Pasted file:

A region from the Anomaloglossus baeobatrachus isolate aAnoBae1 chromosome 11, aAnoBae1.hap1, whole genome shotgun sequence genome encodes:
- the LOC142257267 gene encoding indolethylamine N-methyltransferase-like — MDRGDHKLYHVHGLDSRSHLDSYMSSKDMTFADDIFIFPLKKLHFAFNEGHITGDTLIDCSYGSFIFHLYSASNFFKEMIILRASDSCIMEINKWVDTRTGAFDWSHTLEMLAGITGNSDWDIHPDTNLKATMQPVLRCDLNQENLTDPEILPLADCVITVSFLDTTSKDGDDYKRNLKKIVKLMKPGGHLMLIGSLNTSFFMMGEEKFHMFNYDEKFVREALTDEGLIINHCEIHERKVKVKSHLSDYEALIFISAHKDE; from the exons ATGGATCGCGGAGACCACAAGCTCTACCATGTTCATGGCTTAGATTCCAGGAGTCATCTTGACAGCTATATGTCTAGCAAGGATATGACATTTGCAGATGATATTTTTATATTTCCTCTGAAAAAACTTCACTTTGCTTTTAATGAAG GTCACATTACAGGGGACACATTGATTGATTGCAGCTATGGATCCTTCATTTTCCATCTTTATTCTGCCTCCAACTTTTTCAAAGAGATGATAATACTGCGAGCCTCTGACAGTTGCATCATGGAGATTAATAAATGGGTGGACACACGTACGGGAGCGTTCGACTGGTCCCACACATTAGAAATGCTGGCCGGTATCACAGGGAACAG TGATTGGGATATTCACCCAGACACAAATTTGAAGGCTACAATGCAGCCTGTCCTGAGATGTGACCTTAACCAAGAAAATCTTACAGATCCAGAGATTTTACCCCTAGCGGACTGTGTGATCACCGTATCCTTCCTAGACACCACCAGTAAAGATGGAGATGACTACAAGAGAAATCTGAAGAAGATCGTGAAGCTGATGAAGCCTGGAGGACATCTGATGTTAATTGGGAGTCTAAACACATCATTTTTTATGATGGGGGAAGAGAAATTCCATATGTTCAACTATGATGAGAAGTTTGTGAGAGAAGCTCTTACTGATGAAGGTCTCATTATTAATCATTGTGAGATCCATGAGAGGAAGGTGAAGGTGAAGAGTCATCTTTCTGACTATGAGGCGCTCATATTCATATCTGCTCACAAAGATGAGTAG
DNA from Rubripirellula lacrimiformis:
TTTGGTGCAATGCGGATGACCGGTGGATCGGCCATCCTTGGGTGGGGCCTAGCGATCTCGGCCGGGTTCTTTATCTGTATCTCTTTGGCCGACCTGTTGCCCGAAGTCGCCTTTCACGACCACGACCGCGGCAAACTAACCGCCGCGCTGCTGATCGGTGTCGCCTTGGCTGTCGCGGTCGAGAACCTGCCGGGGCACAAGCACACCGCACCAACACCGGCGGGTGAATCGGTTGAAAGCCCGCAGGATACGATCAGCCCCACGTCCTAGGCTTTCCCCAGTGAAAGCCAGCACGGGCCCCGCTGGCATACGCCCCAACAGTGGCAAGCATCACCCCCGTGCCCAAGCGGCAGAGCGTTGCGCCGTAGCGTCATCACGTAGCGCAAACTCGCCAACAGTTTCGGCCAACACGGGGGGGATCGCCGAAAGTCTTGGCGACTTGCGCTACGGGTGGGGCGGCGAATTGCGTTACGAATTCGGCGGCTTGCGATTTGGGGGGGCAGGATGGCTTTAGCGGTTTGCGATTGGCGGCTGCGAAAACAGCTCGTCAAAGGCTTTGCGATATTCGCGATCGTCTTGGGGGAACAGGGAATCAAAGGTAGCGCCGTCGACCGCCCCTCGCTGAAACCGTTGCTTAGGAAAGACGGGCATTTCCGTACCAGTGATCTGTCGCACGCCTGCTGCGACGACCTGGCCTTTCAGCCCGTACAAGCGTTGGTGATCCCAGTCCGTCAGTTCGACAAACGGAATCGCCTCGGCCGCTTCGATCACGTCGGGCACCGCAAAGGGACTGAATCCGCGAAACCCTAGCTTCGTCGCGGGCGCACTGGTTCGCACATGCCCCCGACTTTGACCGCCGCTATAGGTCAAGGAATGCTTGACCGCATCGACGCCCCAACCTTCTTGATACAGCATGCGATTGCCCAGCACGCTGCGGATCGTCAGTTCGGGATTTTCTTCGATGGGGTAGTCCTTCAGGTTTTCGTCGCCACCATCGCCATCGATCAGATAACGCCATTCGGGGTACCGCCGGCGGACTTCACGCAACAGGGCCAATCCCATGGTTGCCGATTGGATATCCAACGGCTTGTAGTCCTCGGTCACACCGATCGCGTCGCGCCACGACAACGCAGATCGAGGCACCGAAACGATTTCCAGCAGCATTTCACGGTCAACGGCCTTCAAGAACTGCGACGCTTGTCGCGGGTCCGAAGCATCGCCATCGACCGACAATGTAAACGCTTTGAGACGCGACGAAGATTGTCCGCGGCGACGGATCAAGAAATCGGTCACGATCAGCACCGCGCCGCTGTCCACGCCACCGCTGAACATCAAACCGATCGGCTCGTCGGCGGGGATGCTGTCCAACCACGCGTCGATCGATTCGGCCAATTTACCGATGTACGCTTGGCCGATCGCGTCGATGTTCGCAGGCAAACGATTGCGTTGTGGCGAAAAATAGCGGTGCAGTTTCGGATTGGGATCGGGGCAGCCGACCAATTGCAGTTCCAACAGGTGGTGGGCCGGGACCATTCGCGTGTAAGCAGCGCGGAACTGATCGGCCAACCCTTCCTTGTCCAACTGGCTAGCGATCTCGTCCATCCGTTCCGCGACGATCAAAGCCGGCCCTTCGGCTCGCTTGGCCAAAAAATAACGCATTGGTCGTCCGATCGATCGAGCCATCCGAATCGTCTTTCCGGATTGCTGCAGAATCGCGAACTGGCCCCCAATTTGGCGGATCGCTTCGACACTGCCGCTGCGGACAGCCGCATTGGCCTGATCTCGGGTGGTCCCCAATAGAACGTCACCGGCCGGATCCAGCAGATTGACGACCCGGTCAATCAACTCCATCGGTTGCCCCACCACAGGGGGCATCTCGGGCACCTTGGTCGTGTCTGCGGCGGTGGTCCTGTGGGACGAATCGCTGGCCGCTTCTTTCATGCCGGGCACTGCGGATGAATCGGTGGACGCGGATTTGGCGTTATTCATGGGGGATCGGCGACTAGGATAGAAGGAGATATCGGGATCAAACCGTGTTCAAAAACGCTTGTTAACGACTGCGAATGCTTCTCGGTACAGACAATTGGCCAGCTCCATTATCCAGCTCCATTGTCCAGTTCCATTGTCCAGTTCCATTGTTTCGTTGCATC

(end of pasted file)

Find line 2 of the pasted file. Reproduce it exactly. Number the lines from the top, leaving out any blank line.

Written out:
- the LOC142257267 gene encoding indolethylamine N-methyltransferase-like — MDRGDHKLYHVHGLDSRSHLDSYMSSKDMTFADDIFIFPLKKLHFAFNEGHITGDTLIDCSYGSFIFHLYSASNFFKEMIILRASDSCIMEINKWVDTRTGAFDWSHTLEMLAGITGNSDWDIHPDTNLKATMQPVLRCDLNQENLTDPEILPLADCVITVSFLDTTSKDGDDYKRNLKKIVKLMKPGGHLMLIGSLNTSFFMMGEEKFHMFNYDEKFVREALTDEGLIINHCEIHERKVKVKSHLSDYEALIFISAHKDE; from the exons ATGGATCGCGGAGACCACAAGCTCTACCATGTTCATGGCTTAGATTCCAGGAGTCATCTTGACAGCTATATGTCTAGCAAGGATATGACATTTGCAGATGATATTTTTATATTTCCTCTGAAAAAACTTCACTTTGCTTTTAATGAAG GTCACATTACAGGGGACACATTGATTGATTGCAGCTATGGATCCTTCATTTTCCATCTTTATTCTGCCTCCAACTTTTTCAAAGAGATGATAATACTGCGAGCCTCTGACAGTTGCATCATGGAGATTAATAAATGGGTGGACACACGTACGGGAGCGTTCGACTGGTCCCACACATTAGAAATGCTGGCCGGTATCACAGGGAACAG TGATTGGGATATTCACCCAGACACAAATTTGAAGGCTACAATGCAGCCTGTCCTGAGATGTGACCTTAACCAAGAAAATCTTACAGATCCAGAGATTTTACCCCTAGCGGACTGTGTGATCACCGTATCCTTCCTAGACACCACCAGTAAAGATGGAGATGACTACAAGAGAAATCTGAAGAAGATCGTGAAGCTGATGAAGCCTGGAGGACATCTGATGTTAATTGGGAGTCTAAACACATCATTTTTTATGATGGGGGAAGAGAAATTCCATATGTTCAACTATGATGAGAAGTTTGTGAGAGAAGCTCTTACTGATGAAGGTCTCATTATTAATCATTGTGAGATCCATGAGAGGAAGGTGAAGGTGAAGAGTCATCTTTCTGACTATGAGGCGCTCATATTCATATCTGCTCACAAAGATGAGTAG